Soldier Responding To Hurricane Finds Tiniest Survivor Who Needs Him
“He was really attached to her and when it was time to go, he said, ‘No tears now.'"
The kitten clung to the soldier, and the soldier clung to the kitten. Neither of them wanted to let go of each other.
Corporal Orville Williams had found the tiny orange kitten while on duty with the Antigua military on the small Caribbean island of Barbuda after Hurricane Irma hit a couple of weeks ago. The hurricane had devastated Barbuda, flattening houses and forcing its residents to evacuate to the neighboring island of Antigua. Unfortunately, many animals got left behind.
While driving through the island surveying for damage, Williams and a couple fellow soldiers heard a tiny, weak meow. When Williams got out of his truck and had a look around, he found the kitten.
“She was tiny — too tiny to be left on her own,” Scott Cantin, global head of disaster communications for World Animal Protection (WAP), told The Dodo. “So they took her into the truck.”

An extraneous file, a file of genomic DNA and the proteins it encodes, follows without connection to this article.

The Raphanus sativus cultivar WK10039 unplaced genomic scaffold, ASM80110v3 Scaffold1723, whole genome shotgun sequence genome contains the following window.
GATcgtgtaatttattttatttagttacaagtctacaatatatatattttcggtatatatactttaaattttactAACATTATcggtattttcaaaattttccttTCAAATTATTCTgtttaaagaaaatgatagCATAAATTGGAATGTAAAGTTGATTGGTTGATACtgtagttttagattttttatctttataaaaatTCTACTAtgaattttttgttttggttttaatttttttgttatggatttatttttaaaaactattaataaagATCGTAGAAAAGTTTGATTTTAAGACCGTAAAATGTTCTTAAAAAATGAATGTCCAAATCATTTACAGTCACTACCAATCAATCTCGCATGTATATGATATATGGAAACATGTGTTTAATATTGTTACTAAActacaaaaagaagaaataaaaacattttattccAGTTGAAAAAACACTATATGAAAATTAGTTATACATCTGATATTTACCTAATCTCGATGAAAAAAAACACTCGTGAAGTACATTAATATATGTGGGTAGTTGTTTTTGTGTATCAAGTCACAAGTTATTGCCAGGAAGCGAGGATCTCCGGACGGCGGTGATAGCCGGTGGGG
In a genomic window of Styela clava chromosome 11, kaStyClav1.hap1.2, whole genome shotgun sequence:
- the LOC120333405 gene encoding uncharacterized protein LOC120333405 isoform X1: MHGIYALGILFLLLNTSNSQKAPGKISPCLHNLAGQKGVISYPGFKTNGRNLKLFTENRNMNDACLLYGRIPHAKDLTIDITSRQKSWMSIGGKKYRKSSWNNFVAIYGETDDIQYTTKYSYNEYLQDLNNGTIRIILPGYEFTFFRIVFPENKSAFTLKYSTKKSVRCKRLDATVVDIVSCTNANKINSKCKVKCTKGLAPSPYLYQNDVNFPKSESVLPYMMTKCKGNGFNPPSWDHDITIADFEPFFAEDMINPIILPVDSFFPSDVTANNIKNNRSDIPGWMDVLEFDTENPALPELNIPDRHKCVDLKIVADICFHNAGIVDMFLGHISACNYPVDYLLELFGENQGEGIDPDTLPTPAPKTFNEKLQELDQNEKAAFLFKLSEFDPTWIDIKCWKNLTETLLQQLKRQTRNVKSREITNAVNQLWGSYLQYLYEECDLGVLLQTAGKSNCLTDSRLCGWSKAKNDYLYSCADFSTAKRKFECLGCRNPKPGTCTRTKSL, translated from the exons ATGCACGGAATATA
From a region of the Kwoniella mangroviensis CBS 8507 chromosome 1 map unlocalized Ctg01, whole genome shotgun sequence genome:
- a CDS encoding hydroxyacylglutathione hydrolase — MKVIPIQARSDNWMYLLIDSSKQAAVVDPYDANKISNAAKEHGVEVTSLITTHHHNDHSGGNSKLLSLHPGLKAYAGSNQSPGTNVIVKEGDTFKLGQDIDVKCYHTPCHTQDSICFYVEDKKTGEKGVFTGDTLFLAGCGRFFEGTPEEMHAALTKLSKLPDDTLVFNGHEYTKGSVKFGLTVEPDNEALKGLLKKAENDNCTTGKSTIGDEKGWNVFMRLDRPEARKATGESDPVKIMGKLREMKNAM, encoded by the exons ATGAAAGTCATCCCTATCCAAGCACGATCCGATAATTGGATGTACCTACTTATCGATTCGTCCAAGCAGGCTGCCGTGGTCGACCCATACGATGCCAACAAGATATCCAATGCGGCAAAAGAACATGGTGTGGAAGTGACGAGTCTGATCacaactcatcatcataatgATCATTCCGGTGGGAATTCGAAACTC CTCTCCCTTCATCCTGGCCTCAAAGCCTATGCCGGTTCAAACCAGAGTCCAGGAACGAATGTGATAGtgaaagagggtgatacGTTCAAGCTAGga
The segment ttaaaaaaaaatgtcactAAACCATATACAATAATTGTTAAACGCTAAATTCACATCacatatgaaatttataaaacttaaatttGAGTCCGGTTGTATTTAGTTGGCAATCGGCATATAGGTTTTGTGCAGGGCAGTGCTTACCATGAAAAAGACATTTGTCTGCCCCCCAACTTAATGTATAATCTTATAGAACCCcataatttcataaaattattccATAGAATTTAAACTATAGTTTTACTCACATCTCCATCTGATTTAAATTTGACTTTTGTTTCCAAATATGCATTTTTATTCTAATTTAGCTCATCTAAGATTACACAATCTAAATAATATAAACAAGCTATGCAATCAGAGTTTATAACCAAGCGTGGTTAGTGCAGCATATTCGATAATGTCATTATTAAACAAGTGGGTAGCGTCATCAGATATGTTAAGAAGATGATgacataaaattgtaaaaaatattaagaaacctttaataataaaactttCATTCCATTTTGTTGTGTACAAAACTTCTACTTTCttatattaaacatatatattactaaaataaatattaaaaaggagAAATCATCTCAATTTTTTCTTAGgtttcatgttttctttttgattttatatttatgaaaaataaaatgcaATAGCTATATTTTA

Williams and the other soldiers named the kitten Irma, and they did the best they could to care for her, despite having limited means to do so.
“They [the soldiers] were just staying in these bunks at the port, and the kitten stayed with them,” Cantin said. “And there was an area where they would give her food and water.”
But when a rescue team from WAP arrived on Barbuda to look for stranded animals, Williams knew what he had to do.
“The soldier said to us, ‘Hey, since you’re bringing back animals, we have this little kitten and she’s probably better off with you guys. So if you can fit her, it would be great if you could take her back to Antigua,’” Cantin said.
Cantin agreed to take Irma with them. But when it was time to go, Irma held onto the soldier who saved her. “She was really shy and clinging to Corporal Williams,” Cantin said.
It was equally hard for Williams to say goodbye to Irma. “He was really attached to her and when it was time to go, he said, ‘No tears now. Irma’s going to a better home,’” Cantin said.
Irma is now safe and sound at the Antigua and Barbuda Humane Society, which is located on the same site as Antigua’s Donkey Sanctuary.
“Two days later, I went to visit her at the humane society, and she was rolling and exploring and scratching at the wood and she’s a really cute girl and really curious and playful,” Cantin said.
“One of the most satisfying parts about working in this kind of field is the happy endings, because there are so few and so far between that when they happen, you really have to cherish them,” Cantin added.